As you may guess by the scary thread title, this isn’t a terribly happy post as most of my recent ones have been – however this isn’t a desperate cry for sympathy (honest!)
Two years ago I was diagnosed with non-proliferative. I had a bout of simple laser treatment (tens of burns,) that I was told at the time probably wouldn’t be too helpful but might abate the process.
Four months ago the non-proliferative became proliferative. Though at a very early stage, I was told I didn’t require any more treatment at that point.
Today I’ve been to see the eye guy, and it seems the retinoapthy in my left eye has increased to the point where I have to have the second bout of laser treatment before I have a major bleed (which would not be good!)
This time it will be thousands of burns rather than tens. Anyone else been through this care to share their experiences?
Yup been there… still am really. I had 4 burns in my left eye about 5 years ago and have been kept a close eye on since (pun obviously intended!)
Earlier this year (about July) I had a ‘routine’ check up. I had the scare of my life (well, apart from my diagnosis, though I never realised the significance of that at the time), when the consultant told me I had progressed strat to the Proliferative stage and needed in excess of 2 thousand burns in each eye as ‘a priority’. He tried to do some there and then but after about 200 in one eye I was in a significant amount of discomfort. (It was a bit like being repeatedly stabbed in the eye with a needle ) so he decided to admit me for day surgery and do it under general. He explained that there was a risk that I may lose some of my peripheral vision and that could mean losing my driving license. I was terrified to say the least!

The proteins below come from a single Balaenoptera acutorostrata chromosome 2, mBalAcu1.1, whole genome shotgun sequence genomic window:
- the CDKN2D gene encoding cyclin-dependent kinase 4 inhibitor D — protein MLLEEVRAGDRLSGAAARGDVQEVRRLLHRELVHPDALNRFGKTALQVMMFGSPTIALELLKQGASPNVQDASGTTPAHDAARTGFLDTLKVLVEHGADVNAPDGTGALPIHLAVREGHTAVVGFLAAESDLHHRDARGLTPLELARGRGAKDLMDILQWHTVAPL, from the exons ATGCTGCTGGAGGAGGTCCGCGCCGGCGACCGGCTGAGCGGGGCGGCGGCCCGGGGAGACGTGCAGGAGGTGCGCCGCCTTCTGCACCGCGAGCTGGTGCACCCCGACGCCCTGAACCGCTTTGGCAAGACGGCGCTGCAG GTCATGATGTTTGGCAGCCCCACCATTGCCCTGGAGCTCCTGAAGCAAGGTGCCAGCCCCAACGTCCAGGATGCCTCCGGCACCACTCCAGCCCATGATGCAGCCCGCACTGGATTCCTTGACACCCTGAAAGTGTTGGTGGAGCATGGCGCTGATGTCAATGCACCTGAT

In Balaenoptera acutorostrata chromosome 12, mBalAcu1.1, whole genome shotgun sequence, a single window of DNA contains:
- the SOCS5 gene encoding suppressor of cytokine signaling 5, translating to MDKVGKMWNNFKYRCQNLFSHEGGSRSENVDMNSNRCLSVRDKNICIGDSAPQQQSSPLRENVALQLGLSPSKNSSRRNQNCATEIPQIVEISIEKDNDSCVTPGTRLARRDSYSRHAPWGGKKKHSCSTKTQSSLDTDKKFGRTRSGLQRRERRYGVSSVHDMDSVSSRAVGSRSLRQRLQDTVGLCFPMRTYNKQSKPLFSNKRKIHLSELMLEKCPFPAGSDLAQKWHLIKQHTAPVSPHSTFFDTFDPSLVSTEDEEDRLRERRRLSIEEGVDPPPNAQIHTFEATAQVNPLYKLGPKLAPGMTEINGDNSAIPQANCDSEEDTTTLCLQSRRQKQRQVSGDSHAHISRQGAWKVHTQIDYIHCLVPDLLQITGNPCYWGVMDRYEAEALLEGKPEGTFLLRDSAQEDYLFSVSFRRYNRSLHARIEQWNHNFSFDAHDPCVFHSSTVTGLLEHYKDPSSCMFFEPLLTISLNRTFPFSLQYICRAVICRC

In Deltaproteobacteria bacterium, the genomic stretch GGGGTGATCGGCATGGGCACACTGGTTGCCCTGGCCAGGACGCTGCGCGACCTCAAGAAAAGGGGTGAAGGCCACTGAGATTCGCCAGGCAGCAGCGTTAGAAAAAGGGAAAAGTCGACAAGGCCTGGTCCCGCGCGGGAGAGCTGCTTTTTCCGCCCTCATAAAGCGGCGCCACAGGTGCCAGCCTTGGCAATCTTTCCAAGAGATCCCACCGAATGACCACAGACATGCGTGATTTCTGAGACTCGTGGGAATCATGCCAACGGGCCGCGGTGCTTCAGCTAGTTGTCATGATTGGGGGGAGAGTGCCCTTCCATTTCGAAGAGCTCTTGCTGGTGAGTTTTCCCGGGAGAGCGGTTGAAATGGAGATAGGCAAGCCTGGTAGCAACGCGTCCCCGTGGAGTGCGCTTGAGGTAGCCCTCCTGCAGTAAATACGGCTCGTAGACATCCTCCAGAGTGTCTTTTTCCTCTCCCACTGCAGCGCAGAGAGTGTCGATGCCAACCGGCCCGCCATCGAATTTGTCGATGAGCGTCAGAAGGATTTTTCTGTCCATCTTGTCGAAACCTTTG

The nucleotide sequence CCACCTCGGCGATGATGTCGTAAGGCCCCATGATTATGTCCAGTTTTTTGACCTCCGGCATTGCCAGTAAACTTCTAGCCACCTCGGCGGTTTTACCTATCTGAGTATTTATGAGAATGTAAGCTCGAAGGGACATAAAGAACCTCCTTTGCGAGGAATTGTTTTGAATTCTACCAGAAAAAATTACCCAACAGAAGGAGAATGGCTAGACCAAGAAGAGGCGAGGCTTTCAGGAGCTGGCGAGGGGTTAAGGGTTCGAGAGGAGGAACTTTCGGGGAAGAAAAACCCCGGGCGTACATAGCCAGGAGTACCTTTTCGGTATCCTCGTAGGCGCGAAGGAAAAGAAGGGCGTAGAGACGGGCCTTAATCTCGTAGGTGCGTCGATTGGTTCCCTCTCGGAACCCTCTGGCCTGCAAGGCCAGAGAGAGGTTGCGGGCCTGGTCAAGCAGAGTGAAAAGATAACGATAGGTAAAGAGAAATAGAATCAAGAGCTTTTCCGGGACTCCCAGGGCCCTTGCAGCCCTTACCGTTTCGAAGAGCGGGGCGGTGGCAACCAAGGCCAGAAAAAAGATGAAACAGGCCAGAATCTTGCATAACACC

The surgery bit I found extremely scary and not at all a pleasant experience, (is GA ever fun? I doubt it) but as it was under GA, it was all over pretty quick. I did find my vision was a bit affected (very sensitive to light) for about 2 days afterwards though.
I have been told that I am likely to require further burns in future and that tight control will certainly help but even this won’t rule it out. I now have a pump and hope this will help me get some of that elusive ‘tight control’.
On a positive note, I was back at the clinic last week and the consultant is very pleased that my right eye is stable (with vessel growth receding) and while the left eye isn’t quite as good, the changes are minimal and not anything that requires further surgery at this stage. Got to go back again in 3 months.
Since July I’ve found out that a colleague who is also diabetic, has had far more surgery, including 2 vitrectomy’s, and while that’s never ‘nice’, she is still able to drive and work and do all other ‘normal ‘ seeing things. She firmly believes that having a pump for the last 10 years, which has really improved her control, has really helped prevent her retinopathy deteriorating as quickly as it might have without it.